According to Maryland state law, all drivers must carry car insurance that covers at least $30,000 for bodily injury per person, $60,000 for bodily injury per accident and $15,000 for property damage. Insurers also must include $2,500 in personal injury protection, unless you decline the coverage in writing. But despite personal injury protection being offered with every policy, Maryland is not a no-fault state.
To verify your insurance status, your insurer will need to submit an FR-19 form — Maryland's insurance certificate — to the Maryland Motor Vehicle Administration (MVA) on your behalf.
Maryland required car insurance coverage
Maryland car insurance minimum requirements
A valid Maryland auto insurance policy includes liability insurance, uninsured/underinsured motorist coverage and personal injury protection. These coverages pay for the other party's medical bills and car repairs following an accident, along with some of your own expenses. Here's a deeper look:
Bodily injury (BI): $30,000/person, $60,000/accident
- $30,000 per injured person
- $60,000 per accident for two or more injured persons, combined
- Your personal assets
- Legal fees in the event the other party sues you, up to the stated limit
Does not cover
- Your own medical bills
Property damage (PD): $15,000/accident
- $15,000 per accident
- Higher limits are available, but vary by insurer
- Everything from the other driver's car that's damaged
- Other property that is damaged in the accident (buildings, fences, etc.)
Uninsured/underinsured motorist (UM/UIM)
Uninsured/underinsured motorist bodily injury (UM/UIMBI) requirement
- Up to $30,000 per person
- Up to $60,000 per accident
Uninsured/underinsured motorist property damage (UM/UIMPD) requirement
- $15,000 per accident
- $250 deductible for every accident claim you make
If the other driver's BI/PD limits are lower than yours, and their insurer doesn't offer an acceptable settlement, then you can file a claim under your UM/UIM policy — up to the difference between the two limits. Your insurer may ask you to reject the settlement or accept it and make up the difference.
Cheapest companies in Maryland for minimum liability
Personal injury protection coverage in Maryland
Often referred to as no-fault insurance, personal injury protection (PIP) in Maryland covers $2,500 of your own medical expenses when you are injured in a crash, regardless of fault, at the state minimum. Maryland is not a no-fault state, though, because it does not limit your right to sue the negligent driver in exchange for this coverage (as no-fault states do).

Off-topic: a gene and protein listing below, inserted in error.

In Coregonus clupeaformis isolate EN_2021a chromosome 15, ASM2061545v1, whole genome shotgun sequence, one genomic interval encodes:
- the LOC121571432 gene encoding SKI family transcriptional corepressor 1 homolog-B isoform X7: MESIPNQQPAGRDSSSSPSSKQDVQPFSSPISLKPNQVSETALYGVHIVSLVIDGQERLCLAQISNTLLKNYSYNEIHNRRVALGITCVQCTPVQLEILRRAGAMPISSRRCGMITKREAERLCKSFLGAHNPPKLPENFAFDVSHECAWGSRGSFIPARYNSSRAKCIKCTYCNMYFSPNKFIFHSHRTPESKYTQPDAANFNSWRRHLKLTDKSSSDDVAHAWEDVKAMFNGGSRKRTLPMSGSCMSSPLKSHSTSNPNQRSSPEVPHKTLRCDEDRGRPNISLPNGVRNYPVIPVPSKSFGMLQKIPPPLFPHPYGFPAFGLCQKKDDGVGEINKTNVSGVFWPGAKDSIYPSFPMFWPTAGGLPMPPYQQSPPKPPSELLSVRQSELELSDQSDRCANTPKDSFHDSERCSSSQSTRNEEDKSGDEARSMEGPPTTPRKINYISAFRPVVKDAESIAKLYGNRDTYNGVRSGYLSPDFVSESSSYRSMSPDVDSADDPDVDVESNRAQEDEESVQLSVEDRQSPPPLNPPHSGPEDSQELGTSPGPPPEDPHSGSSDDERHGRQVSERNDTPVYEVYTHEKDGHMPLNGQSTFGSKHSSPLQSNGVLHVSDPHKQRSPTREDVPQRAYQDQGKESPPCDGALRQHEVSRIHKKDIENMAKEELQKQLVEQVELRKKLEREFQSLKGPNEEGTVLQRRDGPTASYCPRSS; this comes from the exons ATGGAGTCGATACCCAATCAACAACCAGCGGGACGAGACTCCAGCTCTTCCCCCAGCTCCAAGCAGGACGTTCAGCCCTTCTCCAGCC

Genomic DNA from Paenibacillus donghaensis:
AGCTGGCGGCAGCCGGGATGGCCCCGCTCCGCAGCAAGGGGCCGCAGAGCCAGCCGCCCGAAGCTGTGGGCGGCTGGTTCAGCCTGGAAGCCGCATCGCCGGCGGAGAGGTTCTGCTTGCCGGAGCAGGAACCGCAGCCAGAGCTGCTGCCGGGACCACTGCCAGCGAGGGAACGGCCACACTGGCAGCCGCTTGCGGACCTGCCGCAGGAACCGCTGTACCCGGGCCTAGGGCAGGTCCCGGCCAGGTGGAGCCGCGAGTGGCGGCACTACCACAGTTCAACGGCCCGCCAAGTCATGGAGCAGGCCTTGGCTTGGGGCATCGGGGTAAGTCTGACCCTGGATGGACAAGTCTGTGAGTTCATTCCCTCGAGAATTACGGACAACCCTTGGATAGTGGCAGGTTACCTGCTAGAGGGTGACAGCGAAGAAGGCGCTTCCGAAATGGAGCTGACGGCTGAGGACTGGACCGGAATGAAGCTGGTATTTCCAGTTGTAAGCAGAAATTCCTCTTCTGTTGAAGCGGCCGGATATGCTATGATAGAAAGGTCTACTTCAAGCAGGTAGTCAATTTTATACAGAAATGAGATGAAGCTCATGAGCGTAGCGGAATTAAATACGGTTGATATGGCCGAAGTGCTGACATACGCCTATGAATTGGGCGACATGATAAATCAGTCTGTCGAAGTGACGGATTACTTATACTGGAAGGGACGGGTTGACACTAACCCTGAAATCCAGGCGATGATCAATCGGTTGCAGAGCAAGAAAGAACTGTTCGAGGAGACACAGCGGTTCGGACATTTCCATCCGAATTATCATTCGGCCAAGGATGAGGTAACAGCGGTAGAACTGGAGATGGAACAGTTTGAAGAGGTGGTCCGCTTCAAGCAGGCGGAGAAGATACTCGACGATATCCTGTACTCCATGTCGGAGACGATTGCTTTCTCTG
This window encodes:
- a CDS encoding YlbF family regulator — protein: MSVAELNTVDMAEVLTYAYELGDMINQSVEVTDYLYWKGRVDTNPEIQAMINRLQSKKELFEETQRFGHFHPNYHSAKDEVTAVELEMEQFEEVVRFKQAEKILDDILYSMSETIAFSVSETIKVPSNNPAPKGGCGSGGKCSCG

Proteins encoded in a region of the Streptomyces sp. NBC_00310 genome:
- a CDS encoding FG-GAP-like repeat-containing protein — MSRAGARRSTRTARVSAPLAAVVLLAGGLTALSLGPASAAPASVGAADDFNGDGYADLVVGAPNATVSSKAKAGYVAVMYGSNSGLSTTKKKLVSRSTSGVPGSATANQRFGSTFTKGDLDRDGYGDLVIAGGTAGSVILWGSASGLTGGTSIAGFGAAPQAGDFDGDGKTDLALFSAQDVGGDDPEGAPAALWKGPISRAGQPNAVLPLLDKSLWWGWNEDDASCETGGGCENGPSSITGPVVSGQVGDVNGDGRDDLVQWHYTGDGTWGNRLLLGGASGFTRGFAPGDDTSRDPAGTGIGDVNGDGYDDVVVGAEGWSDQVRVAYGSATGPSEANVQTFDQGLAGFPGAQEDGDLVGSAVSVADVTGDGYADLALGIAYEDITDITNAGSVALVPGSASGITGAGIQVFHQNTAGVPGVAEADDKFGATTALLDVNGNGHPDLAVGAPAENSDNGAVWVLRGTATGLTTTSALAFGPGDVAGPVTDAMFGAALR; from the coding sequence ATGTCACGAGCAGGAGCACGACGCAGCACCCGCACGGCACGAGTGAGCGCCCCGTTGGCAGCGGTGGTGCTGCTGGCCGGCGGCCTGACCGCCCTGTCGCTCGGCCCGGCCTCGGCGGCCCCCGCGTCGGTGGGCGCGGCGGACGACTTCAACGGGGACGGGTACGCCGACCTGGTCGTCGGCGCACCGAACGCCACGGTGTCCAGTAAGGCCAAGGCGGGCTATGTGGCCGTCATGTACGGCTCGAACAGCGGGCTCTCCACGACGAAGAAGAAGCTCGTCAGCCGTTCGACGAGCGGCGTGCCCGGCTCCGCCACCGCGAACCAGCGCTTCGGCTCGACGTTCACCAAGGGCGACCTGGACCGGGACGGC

Maryland requires PIP but allows you to limit the amount of coverage in writing. However, once you have chosen limited PIP on one policy, it means you exclude yourself from PIP coverage under policies you don't own.
Below is a table comparison between the full (or included) PIP and limited (or excluded) PIP coverages and costs:
|85% of lost income|
|Reasonable household services|
|All household members*|
|Household members below age 16*|
*Household members living in the same residence who have not limited their PIP in a separate policy
As an example, when you choose limited PIP for your own policy, being injured in your parents' car will not give you access to their PIP (even when you have the full option). The only exception is when you have full PIP coverage on a different policy where you're listed as the policyholder. For example, let's say you own two cars — car 1 and car 2 — and each has its own policy. Car 1 has limited PIP and car 2 has full PIP. You're still eligible for the PIP benefits under car 2's PIP coverage.
Some Maryland motorists with health insurance find PIP redundant, so they choose to limit PIP coverage to lower their premiums. However, if you're injured in an accident and can't work or perform daily tasks, Maryland's PIP would reimburse you for 85% of your lost income and provide a stipend to cover typical household chores — perks you wouldn't get with your health insurance.
Your insurer can set a deadline of at least 12 months from the date of the accident, before which you must file all of your PIP claims in order to be properly reimbursed.